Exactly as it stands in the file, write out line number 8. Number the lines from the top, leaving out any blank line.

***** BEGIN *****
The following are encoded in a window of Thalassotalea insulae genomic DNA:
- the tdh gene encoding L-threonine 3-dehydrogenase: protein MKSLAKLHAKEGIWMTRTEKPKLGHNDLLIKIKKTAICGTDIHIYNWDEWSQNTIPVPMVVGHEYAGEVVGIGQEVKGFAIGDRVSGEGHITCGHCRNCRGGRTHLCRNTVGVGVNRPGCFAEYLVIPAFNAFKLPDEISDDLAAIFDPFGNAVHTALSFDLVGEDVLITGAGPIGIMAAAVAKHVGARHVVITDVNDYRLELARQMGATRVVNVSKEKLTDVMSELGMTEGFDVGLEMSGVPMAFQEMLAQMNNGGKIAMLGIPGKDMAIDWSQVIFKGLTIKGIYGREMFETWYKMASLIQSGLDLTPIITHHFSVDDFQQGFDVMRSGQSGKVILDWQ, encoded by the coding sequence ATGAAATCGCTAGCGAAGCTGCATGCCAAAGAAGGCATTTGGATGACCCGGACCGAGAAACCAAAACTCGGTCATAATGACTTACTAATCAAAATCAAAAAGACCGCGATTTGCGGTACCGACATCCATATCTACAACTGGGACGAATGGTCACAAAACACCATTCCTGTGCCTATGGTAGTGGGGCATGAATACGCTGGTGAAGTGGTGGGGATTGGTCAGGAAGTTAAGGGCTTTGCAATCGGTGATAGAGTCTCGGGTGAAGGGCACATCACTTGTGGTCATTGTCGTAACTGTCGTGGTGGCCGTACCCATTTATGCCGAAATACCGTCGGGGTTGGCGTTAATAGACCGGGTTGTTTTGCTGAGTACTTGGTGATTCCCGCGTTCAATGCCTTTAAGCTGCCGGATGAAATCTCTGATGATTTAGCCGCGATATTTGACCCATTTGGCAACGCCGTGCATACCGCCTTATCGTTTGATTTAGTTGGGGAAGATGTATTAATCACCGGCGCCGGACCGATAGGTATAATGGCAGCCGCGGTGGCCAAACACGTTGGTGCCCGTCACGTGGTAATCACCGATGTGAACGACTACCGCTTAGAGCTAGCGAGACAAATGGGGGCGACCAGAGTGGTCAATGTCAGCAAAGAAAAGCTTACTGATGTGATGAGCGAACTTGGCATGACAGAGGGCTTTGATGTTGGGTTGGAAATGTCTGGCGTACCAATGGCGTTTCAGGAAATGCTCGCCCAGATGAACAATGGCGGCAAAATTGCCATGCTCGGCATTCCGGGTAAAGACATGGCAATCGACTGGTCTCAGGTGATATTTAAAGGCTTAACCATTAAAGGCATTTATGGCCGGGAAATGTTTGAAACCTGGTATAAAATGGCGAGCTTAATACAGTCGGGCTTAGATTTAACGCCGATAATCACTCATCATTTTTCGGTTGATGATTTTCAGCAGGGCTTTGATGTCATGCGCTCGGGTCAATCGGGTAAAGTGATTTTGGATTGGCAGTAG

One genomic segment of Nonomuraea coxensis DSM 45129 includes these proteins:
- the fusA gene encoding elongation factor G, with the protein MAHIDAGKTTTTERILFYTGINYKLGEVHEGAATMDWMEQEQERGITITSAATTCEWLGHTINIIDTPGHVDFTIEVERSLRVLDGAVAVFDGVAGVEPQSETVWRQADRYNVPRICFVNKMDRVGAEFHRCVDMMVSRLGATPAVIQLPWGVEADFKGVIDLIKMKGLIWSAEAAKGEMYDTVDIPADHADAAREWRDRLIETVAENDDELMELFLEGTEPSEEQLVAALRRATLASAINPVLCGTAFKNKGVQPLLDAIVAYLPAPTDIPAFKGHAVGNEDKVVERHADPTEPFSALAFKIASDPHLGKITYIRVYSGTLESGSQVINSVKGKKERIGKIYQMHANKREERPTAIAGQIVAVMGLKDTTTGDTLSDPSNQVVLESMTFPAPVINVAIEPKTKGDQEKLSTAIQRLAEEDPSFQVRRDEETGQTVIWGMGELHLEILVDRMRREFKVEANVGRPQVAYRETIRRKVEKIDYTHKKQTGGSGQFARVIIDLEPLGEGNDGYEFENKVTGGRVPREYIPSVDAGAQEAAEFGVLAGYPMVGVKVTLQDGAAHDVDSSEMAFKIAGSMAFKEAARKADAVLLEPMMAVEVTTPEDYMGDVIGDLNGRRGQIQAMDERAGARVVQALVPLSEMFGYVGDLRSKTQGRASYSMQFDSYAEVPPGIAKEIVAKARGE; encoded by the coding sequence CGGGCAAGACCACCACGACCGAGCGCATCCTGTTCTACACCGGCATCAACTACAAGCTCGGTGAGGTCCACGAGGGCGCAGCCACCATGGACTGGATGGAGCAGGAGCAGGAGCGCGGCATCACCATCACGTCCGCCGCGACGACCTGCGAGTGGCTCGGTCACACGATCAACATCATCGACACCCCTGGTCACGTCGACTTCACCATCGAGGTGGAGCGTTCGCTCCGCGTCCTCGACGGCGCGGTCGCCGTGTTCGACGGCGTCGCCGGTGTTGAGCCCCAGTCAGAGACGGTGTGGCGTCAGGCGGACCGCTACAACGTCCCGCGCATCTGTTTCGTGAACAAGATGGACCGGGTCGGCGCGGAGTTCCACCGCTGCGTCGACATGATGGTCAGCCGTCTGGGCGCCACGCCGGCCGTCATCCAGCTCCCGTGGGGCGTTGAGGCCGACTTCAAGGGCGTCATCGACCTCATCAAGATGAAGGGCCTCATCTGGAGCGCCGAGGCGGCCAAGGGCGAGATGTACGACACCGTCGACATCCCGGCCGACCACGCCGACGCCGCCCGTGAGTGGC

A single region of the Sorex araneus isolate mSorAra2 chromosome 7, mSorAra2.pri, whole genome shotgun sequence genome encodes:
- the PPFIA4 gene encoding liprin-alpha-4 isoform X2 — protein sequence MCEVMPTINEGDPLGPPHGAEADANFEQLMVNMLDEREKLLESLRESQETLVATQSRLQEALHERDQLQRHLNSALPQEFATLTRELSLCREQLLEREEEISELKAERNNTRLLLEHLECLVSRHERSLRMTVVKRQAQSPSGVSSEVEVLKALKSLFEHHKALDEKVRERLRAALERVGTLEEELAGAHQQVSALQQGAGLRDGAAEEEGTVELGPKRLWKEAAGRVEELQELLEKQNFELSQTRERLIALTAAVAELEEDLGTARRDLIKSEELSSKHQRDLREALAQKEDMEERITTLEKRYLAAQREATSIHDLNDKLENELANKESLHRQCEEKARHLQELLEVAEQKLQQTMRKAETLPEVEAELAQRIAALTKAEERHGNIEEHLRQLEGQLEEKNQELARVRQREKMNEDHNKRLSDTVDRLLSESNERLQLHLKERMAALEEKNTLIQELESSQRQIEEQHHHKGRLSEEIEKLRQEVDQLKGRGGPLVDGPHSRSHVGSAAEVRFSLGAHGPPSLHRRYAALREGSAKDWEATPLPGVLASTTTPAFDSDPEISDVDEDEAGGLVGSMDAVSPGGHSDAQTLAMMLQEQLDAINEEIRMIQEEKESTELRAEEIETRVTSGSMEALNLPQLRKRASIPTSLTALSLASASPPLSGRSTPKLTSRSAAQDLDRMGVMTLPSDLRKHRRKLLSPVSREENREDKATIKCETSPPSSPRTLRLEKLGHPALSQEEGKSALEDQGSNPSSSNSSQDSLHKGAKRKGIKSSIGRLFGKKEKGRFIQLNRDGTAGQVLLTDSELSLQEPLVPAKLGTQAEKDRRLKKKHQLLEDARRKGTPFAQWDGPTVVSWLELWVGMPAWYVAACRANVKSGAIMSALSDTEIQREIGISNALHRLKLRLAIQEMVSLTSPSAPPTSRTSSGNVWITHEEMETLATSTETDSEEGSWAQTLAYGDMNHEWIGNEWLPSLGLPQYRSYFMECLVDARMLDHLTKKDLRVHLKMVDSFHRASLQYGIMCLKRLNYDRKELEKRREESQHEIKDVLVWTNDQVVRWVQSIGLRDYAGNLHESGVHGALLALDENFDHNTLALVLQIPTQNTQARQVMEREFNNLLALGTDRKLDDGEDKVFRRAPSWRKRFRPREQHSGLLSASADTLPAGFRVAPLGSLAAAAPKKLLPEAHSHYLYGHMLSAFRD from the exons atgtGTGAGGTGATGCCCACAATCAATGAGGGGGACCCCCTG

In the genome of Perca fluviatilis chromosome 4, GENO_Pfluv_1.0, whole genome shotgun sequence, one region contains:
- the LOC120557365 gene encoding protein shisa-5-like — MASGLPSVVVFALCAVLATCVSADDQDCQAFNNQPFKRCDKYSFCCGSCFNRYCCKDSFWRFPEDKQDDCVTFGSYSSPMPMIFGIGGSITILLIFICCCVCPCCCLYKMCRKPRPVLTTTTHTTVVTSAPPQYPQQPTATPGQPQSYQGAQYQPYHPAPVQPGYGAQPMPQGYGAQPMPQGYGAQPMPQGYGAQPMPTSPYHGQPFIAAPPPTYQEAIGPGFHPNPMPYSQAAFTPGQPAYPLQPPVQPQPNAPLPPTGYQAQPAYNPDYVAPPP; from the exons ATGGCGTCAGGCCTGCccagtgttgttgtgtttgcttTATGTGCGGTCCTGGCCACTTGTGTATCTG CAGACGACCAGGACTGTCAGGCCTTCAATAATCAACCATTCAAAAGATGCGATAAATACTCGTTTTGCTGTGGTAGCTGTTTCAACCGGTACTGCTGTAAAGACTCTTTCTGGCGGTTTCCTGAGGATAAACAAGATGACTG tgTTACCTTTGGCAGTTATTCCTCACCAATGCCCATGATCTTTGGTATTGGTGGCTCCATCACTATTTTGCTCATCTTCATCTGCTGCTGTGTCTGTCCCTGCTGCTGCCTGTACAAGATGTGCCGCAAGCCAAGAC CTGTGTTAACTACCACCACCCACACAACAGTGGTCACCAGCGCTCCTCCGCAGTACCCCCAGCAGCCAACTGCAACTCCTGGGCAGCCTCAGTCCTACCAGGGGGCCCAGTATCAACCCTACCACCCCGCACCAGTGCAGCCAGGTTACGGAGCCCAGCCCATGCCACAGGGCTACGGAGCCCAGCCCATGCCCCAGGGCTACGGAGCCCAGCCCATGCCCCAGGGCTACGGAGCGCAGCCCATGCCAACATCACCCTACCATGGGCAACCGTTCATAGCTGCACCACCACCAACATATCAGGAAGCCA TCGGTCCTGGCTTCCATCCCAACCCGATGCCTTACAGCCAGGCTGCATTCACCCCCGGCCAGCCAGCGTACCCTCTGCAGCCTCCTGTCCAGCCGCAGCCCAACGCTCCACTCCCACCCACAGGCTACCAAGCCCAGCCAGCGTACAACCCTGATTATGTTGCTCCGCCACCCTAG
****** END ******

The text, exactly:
- the LOC120557365 gene encoding protein shisa-5-like — MASGLPSVVVFALCAVLATCVSADDQDCQAFNNQPFKRCDKYSFCCGSCFNRYCCKDSFWRFPEDKQDDCVTFGSYSSPMPMIFGIGGSITILLIFICCCVCPCCCLYKMCRKPRPVLTTTTHTTVVTSAPPQYPQQPTATPGQPQSYQGAQYQPYHPAPVQPGYGAQPMPQGYGAQPMPQGYGAQPMPQGYGAQPMPTSPYHGQPFIAAPPPTYQEAIGPGFHPNPMPYSQAAFTPGQPAYPLQPPVQPQPNAPLPPTGYQAQPAYNPDYVAPPP; from the exons ATGGCGTCAGGCCTGCccagtgttgttgtgtttgcttTATGTGCGGTCCTGGCCACTTGTGTATCTG CAGACGACCAGGACTGTCAGGCCTTCAATAATCAACCATTCAAAAGATGCGATAAATACTCGTTTTGCTGTGGTAGCTGTTTCAACCGGTACTGCTGTAAAGACTCTTTCTGGCGGTTTCCTGAGGATAAACAAGATGACTG tgTTACCTTTGGCAGTTATTCCTCACCAATGCCCATGATCTTTGGTATTGGTGGCTCCATCACTATTTTGCTCATCTTCATCTGCTGCTGTGTCTGTCCCTGCTGCTGCCTGTACAAGATGTGCCGCAAGCCAAGAC CTGTGTTAACTACCACCACCCACACAACAGTGGTCACCAGCGCTCCTCCGCAGTACCCCCAGCAGCCAACTGCAACTCCTGGGCAGCCTCAGTCCTACCAGGGGGCCCAGTATCAACCCTACCACCCCGCACCAGTGCAGCCAGGTTACGGAGCCCAGCCCATGCCACAGGGCTACGGAGCCCAGCCCATGCCCCAGGGCTACGGAGCCCAGCCCATGCCCCAGGGCTACGGAGCGCAGCCCATGCCAACATCACCCTACCATGGGCAACCGTTCATAGCTGCACCACCACCAACATATCAGGAAGCCA TCGGTCCTGGCTTCCATCCCAACCCGATGCCTTACAGCCAGGCTGCATTCACCCCCGGCCAGCCAGCGTACCCTCTGCAGCCTCCTGTCCAGCCGCAGCCCAACGCTCCACTCCCACCCACAGGCTACCAAGCCCAGCCAGCGTACAACCCTGATTATGTTGCTCCGCCACCCTAG